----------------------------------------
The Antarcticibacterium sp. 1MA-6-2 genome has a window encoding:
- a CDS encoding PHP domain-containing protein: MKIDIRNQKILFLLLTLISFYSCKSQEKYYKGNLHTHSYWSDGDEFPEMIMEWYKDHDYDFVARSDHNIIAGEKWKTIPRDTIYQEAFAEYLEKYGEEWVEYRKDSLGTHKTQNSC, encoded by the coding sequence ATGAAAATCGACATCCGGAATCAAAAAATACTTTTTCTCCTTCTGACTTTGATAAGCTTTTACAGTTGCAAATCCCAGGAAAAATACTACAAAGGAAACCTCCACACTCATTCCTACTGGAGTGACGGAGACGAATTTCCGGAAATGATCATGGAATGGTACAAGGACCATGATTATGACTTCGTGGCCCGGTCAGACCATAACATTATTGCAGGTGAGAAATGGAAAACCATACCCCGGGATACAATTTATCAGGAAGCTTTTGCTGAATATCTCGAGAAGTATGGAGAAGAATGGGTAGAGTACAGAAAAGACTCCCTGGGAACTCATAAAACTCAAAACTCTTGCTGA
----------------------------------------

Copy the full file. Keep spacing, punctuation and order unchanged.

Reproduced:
The Antarcticibacterium sp. 1MA-6-2 genome has a window encoding:
- a CDS encoding PHP domain-containing protein: MKIDIRNQKILFLLLTLISFYSCKSQEKYYKGNLHTHSYWSDGDEFPEMIMEWYKDHDYDFVARSDHNIIAGEKWKTIPRDTIYQEAFAEYLEKYGEEWVEYRKDSLGTHKTQNSC, encoded by the coding sequence ATGAAAATCGACATCCGGAATCAAAAAATACTTTTTCTCCTTCTGACTTTGATAAGCTTTTACAGTTGCAAATCCCAGGAAAAATACTACAAAGGAAACCTCCACACTCATTCCTACTGGAGTGACGGAGACGAATTTCCGGAAATGATCATGGAATGGTACAAGGACCATGATTATGACTTCGTGGCCCGGTCAGACCATAACATTATTGCAGGTGAGAAATGGAAAACCATACCCCGGGATACAATTTATCAGGAAGCTTTTGCTGAATATCTCGAGAAGTATGGAGAAGAATGGGTAGAGTACAGAAAAGACTCCCTGGGAACTCATAAAACTCAAAACTCTTGCTGA